The China Train May Have Already Left the Station, Part Two
BY Keith McFarland
I flew from Sydney to Chicago where I had dinner with the CEO of a company that manufactures parts for electric motors. What keeps him up at night, I asked?
He moved a significant share of his manufacturing to China five years ago, but worries that as costs escalate there, he is going to be forced to move his plant -- either to Vietnam or farther inland in China. He's learned that a China location no longer guarantees competitive cost.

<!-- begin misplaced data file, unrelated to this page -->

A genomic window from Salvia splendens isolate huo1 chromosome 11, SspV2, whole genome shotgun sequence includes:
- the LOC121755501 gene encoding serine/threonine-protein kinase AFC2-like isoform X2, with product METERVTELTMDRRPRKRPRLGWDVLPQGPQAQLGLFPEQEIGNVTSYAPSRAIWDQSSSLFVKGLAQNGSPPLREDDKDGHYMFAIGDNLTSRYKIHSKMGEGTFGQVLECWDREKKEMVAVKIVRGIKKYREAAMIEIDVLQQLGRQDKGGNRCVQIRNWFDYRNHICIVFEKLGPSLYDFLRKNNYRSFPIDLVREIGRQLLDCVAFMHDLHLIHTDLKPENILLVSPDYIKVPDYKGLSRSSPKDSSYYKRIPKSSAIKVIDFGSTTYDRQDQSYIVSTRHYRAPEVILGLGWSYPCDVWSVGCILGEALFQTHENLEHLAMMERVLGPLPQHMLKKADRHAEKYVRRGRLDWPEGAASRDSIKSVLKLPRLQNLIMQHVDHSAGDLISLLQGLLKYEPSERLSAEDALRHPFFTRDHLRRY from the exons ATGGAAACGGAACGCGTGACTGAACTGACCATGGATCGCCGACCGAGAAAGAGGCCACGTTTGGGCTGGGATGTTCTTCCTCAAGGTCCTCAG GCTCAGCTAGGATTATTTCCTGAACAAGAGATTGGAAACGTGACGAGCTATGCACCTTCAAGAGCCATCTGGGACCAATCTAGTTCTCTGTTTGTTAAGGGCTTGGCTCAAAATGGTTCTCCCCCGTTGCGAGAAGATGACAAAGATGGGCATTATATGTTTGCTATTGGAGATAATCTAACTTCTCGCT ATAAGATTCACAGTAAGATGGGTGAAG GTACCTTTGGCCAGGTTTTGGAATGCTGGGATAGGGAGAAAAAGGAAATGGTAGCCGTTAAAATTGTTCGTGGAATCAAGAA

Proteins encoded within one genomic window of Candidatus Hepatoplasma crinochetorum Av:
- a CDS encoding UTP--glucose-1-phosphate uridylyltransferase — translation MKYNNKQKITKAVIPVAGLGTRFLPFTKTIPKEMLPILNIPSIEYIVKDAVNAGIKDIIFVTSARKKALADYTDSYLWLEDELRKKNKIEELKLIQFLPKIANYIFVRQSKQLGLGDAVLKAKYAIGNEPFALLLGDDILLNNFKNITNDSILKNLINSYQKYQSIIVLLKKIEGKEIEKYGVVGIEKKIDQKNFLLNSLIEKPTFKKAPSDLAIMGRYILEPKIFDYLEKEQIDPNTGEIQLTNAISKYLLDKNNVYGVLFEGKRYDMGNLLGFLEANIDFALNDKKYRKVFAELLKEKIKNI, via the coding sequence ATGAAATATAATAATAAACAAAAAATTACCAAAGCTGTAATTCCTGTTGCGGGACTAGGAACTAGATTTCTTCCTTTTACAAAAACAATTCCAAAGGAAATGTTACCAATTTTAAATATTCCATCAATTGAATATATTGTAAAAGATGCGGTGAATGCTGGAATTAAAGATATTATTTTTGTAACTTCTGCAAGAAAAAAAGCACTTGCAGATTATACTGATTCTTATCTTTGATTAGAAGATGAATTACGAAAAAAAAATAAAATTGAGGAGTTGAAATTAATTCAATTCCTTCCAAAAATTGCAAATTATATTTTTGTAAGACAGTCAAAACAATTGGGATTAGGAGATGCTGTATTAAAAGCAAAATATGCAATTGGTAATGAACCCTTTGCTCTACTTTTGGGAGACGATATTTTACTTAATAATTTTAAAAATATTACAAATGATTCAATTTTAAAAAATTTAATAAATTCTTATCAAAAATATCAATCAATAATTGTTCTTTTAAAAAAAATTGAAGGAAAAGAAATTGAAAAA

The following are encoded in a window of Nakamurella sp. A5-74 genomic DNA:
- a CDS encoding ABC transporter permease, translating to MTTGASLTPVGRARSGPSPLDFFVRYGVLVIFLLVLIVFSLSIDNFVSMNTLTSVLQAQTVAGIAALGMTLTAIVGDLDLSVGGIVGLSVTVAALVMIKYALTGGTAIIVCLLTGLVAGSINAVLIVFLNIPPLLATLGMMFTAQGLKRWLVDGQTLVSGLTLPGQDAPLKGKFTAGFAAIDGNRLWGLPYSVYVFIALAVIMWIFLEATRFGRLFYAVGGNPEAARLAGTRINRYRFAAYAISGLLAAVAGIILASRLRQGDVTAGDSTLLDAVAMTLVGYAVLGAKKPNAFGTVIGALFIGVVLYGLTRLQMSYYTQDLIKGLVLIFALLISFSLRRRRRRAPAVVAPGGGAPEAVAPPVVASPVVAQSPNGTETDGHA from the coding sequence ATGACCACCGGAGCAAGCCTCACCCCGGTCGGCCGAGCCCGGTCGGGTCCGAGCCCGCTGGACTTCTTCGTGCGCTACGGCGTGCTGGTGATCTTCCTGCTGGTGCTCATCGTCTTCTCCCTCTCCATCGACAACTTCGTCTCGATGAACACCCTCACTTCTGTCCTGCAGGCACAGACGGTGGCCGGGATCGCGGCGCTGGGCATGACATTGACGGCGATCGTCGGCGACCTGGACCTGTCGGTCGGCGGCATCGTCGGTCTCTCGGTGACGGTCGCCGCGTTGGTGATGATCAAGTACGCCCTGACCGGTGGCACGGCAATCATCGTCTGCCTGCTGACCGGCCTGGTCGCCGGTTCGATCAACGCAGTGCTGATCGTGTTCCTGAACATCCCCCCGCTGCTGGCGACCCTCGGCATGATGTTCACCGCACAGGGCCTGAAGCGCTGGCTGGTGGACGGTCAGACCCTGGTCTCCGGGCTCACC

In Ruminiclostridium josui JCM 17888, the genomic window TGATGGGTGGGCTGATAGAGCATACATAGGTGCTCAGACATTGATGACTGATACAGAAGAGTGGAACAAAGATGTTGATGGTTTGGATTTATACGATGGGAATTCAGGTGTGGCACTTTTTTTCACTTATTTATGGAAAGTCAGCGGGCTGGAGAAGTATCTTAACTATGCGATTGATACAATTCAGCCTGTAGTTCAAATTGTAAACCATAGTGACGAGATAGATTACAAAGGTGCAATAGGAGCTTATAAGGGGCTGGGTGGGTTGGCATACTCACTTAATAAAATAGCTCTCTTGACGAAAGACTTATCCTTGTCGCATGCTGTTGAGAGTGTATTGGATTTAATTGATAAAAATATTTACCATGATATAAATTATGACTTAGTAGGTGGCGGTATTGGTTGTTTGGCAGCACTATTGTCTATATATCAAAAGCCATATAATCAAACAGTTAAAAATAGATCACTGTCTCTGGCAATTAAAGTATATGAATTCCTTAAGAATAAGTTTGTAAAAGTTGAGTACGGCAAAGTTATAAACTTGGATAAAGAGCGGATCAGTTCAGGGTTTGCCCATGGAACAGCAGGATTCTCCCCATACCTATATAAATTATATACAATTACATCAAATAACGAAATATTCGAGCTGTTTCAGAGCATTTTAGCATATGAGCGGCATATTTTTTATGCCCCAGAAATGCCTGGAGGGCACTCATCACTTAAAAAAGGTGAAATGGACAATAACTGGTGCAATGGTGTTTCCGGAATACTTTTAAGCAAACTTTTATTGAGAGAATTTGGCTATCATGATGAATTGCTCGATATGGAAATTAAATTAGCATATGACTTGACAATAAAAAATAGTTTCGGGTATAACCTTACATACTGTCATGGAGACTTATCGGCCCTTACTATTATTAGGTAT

The great rush to locate production in China is driving up prices in literally every segment of the value chain, from real estate and construction to labor and transportation. Combine that with all the shifting around that the Chinese government is planning to do to make the country look good during the Olympics -- like, according to my friend, forcing a closure and relocation of hundreds of plants to clean up air pollution -- and we could see costs rise there for some time. If it weren't for its own runaway inflation and stock market troubles, Vietnam might look pretty good right now.